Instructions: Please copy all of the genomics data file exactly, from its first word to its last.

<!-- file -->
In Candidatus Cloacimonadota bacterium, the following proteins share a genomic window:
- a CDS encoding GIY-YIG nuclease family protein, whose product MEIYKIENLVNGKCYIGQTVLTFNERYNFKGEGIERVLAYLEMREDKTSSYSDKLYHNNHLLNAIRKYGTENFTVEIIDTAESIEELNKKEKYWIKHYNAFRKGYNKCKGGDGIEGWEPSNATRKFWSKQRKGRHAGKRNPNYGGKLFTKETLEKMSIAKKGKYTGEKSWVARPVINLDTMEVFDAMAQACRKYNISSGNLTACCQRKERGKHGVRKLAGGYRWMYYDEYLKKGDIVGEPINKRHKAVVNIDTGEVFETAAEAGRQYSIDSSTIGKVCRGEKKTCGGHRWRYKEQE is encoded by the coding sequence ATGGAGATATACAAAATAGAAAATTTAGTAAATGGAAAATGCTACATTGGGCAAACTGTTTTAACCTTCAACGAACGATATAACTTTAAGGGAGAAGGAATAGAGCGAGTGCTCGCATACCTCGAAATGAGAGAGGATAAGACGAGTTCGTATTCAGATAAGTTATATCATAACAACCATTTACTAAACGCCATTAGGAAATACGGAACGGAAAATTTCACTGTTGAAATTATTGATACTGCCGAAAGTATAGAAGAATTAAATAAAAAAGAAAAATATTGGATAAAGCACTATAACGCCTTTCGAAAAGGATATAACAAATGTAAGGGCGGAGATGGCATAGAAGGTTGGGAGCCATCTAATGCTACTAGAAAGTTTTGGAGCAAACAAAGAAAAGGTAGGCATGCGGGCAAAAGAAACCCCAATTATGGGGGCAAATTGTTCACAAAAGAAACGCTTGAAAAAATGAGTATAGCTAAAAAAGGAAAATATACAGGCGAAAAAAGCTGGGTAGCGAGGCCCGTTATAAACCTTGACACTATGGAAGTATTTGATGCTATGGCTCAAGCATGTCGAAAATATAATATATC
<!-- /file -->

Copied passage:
In Candidatus Cloacimonadota bacterium, the following proteins share a genomic window:
- a CDS encoding GIY-YIG nuclease family protein, whose product MEIYKIENLVNGKCYIGQTVLTFNERYNFKGEGIERVLAYLEMREDKTSSYSDKLYHNNHLLNAIRKYGTENFTVEIIDTAESIEELNKKEKYWIKHYNAFRKGYNKCKGGDGIEGWEPSNATRKFWSKQRKGRHAGKRNPNYGGKLFTKETLEKMSIAKKGKYTGEKSWVARPVINLDTMEVFDAMAQACRKYNISSGNLTACCQRKERGKHGVRKLAGGYRWMYYDEYLKKGDIVGEPINKRHKAVVNIDTGEVFETAAEAGRQYSIDSSTIGKVCRGEKKTCGGHRWRYKEQE is encoded by the coding sequence ATGGAGATATACAAAATAGAAAATTTAGTAAATGGAAAATGCTACATTGGGCAAACTGTTTTAACCTTCAACGAACGATATAACTTTAAGGGAGAAGGAATAGAGCGAGTGCTCGCATACCTCGAAATGAGAGAGGATAAGACGAGTTCGTATTCAGATAAGTTATATCATAACAACCATTTACTAAACGCCATTAGGAAATACGGAACGGAAAATTTCACTGTTGAAATTATTGATACTGCCGAAAGTATAGAAGAATTAAATAAAAAAGAAAAATATTGGATAAAGCACTATAACGCCTTTCGAAAAGGATATAACAAATGTAAGGGCGGAGATGGCATAGAAGGTTGGGAGCCATCTAATGCTACTAGAAAGTTTTGGAGCAAACAAAGAAAAGGTAGGCATGCGGGCAAAAGAAACCCCAATTATGGGGGCAAATTGTTCACAAAAGAAACGCTTGAAAAAATGAGTATAGCTAAAAAAGGAAAATATACAGGCGAAAAAAGCTGGGTAGCGAGGCCCGTTATAAACCTTGACACTATGGAAGTATTTGATGCTATGGCTCAAGCATGTCGAAAATATAATATATC